Presence of Human Papillomavirus Infection of the Uterine Cervix as Determined by Different Detection Methods in a Low-Risk Community-Based Population
Philip Zazove, MD;
Barbara D. Reed, MD, MSPH;
Lucie Gregoire, PhD;
Daniel W. Gorenflo, PhD;
Wayne D. Lancaster, PhD;
Mack T. Ruffin IV, MD, MPH;
Judy Hruszczyk, MT
Arch Fam Med. 1993;2(12):1250-1258.
To evaluate the effectiveness of various screening tests for detecting genital human papillomavirus (HPV) in a community-based population and to determine the prevalence of cervical lesions on colposcopically directed biopsies in patients found to have HPV by any screening test.
Cross-sectional analysis of 208 female patients screened for HPV by clinical examination, Papanicolaou test, dot blot hybridization test (ViraPap, Digene Inc, Silver Spring, Md), and polymerase chain reaction (PCR) analysis. All persons with abnormal or positive results by any method were offered colposcopic evaluation.
Two community-based family practice offices in southeastern Michigan.
Main Outcome Measures
The presence of HPV as determined by each test and results of colposcopic biopsies (gold standard) in patients who had HPV identified by any test.
The prevalence of HPV infection was 20.3% by PCR analysis, 3.1% by ViraPap, 3.0% by the Papanicolaou test, and 0% by clinical examination. Symptomatic patients (those with complaints of vaginal odor, swelling, or itching) were more likely to harbor HPV as determined by PCR analysis than were asymptomatic women (P=.03, odds ratio=2.65). Human papillomavirus type 16 or 18 was found in 41% of patients with positive PCR analyses and in all patients with positive ViraPap tests that were typed. Colposcopy with biopsy (gold standard for the presence of HPV disease) was performed on 34 of the 41 patients who tested positive for HPV by PCR analysis. Histologic results revealed that 79.4% of these patients had cervical disease: 14.6% had cervical intraepithelial neoplasia, 38.3% had condyloma, and 26.5% had cervicitis.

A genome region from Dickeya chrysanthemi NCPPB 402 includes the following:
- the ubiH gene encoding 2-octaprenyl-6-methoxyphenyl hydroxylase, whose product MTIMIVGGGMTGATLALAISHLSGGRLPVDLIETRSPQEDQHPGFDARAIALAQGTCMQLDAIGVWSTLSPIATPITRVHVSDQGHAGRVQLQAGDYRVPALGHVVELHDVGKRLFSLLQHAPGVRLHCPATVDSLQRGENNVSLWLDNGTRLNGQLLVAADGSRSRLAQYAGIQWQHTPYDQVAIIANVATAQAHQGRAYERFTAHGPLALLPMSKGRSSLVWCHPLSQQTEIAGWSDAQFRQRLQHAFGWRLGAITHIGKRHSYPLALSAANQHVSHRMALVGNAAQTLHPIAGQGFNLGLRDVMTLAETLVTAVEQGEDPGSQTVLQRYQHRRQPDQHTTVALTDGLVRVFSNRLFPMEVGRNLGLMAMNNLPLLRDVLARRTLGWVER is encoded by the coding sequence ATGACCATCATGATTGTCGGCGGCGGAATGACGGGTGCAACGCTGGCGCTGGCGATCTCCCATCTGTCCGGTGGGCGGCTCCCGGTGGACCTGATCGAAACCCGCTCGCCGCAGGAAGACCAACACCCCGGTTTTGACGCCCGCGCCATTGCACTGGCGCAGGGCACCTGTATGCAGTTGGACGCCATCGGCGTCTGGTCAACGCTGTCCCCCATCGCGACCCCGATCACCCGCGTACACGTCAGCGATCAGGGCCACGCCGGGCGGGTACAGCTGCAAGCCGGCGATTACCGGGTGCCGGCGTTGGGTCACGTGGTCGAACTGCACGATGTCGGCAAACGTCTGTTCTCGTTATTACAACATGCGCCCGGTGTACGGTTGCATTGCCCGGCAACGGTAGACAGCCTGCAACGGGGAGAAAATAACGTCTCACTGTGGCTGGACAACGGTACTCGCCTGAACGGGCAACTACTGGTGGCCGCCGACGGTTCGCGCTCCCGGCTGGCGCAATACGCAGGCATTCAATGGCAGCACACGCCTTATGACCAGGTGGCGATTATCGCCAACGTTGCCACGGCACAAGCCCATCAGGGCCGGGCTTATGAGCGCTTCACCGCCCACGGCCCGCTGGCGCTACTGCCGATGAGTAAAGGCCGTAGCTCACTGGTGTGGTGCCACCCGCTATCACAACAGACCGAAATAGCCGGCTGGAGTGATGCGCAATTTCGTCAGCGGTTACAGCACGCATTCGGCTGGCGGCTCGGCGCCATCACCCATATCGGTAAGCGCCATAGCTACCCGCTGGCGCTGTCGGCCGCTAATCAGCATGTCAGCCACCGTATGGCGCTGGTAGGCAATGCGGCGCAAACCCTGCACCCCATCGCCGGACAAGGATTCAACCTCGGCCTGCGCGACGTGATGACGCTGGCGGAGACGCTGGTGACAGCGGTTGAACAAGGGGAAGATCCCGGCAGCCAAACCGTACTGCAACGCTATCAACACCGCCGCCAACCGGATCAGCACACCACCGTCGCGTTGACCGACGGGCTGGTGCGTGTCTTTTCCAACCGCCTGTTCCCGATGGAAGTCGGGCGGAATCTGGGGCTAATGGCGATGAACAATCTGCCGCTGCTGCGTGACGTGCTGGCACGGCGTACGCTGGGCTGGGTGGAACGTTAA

Human papillomavirus as detected by PCR analysis was present in 20.3% of women in our population and was often one of the higher-risk types (16 or 18). A positive PCR analysis was predictive of cervical disease on colposcopic biopsy. The ViraPap test, Papanicolaou test, and clinical examination were insensitive measures for detecting HPV-related lesions in this population.
From the Department of Family Practice, University of Michigan (Drs Zazove, Reed, Gorenflo, and Ruffin) and Warde Medical Laboratory (Ms Hruszczyh), Ann Arbor, and the Department of Pathology (Dr Gregoire), the Department of Molecular Biology and Genetics, and the Department of Obstetrics and Gynecology (Dr Lancaster), School of Medicine, Wayne State University, Detroit, Mich.
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